Fact check: Gravity allows cities on opposite sides of the world to both face 'up'

The claim: The Earth is flat because cities cannot be upside-down

Flat Earth theory, the erroneous idea that the Earth is flat, continues to persist online despite overwhelming evidence to the contrary.

Some proponents of this model believe that the Earth cannot be a globe because that would mean some areas of the Earth are upside-down.

Fact check roundup: Debunking the flawed science behind flat Earth claims

That group includes the user behind a Nov. 22 Facebook post (direct link, archive link) that features a photo of an upside-down city. It was shared more than 100 times in less than three weeks.

"This is scientifically Impossiball," reads text included in the post.

This argument is wrongheaded.

There is no true "up" or "down" in space. Gravity pulls objects toward the core of the Earth, creating the sensation of being upright, physicists say. The photo in the post has been distorted.

USA TODAY reached out to social media users who shared the post for comment.

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Space doesn't have an 'up' and 'down'

There is no true up or down in space, David Brown, a physics professor at North Carolina State University, said in an email to USA TODAY.

"Near Earth – or any other planet or star – 'true up' is always the direction opposite the gravitational force," he said. "That is, 'true down' is always toward the center of Earth."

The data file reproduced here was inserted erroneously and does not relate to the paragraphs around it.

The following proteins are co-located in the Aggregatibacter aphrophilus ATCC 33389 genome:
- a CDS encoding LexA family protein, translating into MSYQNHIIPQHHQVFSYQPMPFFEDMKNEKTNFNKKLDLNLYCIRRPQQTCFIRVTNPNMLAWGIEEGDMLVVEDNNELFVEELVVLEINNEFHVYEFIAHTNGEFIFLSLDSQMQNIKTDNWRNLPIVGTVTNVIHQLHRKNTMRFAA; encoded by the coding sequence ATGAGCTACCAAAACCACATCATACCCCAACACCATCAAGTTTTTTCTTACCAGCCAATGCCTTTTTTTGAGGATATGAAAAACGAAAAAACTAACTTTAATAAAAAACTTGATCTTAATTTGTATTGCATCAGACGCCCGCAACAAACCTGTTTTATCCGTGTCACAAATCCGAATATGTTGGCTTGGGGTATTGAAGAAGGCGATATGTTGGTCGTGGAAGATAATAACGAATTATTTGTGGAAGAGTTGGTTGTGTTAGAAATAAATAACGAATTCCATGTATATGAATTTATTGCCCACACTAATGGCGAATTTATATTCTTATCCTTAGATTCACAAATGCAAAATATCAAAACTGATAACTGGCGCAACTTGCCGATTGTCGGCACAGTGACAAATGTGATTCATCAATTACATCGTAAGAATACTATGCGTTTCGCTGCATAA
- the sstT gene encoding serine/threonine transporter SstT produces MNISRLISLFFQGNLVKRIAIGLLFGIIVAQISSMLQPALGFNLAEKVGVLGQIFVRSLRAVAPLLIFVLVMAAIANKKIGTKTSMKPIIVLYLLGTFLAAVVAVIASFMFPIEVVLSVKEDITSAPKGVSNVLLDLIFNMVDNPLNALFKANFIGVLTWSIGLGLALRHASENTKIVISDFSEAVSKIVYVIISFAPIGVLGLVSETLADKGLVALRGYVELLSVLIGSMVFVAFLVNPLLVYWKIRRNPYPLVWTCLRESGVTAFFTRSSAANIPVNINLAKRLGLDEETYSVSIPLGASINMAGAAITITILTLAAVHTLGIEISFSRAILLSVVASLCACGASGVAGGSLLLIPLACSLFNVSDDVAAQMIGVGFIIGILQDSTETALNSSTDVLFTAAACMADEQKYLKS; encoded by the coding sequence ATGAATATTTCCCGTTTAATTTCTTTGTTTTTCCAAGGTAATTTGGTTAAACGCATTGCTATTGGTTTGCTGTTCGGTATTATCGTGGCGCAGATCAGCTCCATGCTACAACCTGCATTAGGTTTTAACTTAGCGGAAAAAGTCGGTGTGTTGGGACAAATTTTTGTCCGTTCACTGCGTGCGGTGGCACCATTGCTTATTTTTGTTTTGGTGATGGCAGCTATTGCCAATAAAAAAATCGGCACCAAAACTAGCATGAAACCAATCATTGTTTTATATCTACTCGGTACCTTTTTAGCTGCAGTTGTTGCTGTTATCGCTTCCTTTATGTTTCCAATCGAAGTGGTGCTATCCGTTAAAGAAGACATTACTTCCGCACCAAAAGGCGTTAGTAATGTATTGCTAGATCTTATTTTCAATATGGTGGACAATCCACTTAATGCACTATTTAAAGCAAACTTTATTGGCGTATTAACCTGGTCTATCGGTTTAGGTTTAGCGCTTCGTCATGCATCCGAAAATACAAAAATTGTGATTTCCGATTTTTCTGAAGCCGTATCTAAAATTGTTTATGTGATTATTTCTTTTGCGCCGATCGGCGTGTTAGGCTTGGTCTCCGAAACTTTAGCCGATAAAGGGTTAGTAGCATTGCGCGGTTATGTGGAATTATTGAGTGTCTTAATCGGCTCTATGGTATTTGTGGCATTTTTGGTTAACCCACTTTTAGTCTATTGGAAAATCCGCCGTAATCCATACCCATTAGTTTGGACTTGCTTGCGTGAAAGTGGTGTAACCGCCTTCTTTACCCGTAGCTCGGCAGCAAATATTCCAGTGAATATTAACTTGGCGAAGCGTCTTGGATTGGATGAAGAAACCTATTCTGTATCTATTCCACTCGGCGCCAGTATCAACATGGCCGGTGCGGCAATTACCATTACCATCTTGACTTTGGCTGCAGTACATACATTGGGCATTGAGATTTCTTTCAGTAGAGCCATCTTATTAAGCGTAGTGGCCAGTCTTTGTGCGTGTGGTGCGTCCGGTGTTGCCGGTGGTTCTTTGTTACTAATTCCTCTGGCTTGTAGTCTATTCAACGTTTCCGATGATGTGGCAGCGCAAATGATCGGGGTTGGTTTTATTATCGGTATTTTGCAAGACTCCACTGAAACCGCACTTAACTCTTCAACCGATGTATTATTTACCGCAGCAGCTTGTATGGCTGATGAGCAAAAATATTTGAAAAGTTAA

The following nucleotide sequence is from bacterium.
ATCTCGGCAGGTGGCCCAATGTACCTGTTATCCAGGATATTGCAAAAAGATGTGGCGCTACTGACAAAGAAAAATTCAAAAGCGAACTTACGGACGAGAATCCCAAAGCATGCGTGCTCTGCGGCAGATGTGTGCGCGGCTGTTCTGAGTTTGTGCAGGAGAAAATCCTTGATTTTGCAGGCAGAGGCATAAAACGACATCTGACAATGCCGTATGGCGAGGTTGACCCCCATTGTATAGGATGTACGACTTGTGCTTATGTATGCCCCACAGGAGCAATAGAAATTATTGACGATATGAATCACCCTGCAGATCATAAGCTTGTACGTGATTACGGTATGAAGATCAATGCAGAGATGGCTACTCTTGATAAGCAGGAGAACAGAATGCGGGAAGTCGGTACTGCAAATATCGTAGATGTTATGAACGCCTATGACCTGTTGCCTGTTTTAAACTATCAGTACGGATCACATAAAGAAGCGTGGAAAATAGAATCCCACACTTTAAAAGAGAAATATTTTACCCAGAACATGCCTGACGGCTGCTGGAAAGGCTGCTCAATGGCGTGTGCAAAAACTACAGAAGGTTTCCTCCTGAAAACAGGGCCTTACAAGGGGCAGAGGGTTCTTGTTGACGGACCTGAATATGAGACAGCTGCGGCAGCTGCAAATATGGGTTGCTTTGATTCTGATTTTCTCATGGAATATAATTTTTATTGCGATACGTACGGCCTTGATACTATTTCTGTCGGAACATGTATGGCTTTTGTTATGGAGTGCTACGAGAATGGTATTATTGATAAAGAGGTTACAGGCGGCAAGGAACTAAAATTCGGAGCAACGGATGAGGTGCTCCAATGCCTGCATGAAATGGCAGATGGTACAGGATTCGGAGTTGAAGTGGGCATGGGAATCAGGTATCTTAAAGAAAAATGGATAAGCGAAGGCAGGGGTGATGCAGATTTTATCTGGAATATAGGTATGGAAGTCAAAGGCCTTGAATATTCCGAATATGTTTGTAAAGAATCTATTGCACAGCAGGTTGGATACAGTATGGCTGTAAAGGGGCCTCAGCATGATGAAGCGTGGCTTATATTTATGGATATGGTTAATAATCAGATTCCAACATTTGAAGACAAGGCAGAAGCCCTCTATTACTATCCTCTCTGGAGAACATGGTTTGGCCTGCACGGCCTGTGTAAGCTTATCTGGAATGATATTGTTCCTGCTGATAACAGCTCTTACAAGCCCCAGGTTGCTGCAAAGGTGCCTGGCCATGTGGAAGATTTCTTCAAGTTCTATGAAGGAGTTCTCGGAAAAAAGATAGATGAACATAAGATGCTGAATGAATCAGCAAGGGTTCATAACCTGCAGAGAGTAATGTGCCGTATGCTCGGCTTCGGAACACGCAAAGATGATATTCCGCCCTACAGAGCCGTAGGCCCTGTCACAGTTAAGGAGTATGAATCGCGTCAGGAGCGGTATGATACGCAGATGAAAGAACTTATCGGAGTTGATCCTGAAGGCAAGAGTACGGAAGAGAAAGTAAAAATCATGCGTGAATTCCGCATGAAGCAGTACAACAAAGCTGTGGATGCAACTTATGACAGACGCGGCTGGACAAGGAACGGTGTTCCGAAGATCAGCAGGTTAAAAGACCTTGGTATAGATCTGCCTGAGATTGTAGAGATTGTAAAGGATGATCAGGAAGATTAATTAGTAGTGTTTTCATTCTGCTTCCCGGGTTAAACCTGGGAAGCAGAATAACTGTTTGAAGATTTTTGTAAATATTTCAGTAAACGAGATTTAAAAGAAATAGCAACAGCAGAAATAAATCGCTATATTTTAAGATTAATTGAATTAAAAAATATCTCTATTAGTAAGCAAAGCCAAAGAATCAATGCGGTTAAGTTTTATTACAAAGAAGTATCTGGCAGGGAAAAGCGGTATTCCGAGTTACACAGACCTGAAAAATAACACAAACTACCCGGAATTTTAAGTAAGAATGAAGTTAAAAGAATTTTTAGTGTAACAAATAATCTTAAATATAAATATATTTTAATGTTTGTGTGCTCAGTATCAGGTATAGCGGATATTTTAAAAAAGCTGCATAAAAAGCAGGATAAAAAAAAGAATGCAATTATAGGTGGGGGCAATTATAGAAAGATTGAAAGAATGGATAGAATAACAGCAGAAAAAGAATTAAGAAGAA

This means that Earth, like any sphere, does not have a fixed top or bottom. Instead, people experience the sensations of "up" and "down" in reference to the core of the Earth.

"Gravity pulls us toward the surface of Earth," said Brown. "So wherever you are on the spherical Earth, you are attracted towards the center of Earth. That is just as true in Antarctica, or Australia, as it is in North America."

This is why, regardless of the Earth's position during rotation, buildings remain on the ground and water stays in the oceans, said Jason Steffen, a mathematician and physicist at the University of Nevada.

If the Earth was flat, Brown said, people would also feel a gravitational pull toward the center of that disk. This would mean people on the "edge" of the flat Earth would fall sideways.

"This is one of very many ways we know Earth is not flat," Brown said.

The photo in the post has also been manipulated, said Siwei Lyu, a digital forensic expert at the University of Buffalo. It shows the Earth curving sharply on the sides of the image even though the scale only includes a single city.

"We should not see the early warping to that effect with that altitude," he said.

Our rating: False

Based on our research, we rate FALSE the claim that the Earth is flat because cities cannot be upside-down. Gravity pulls objects to the center, no matter where people or cities are located on Earth. There is no true "up" or "down" in space.

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This article originally appeared on USA TODAY: Fact check: Gravity pulls objects toward the center of the Earth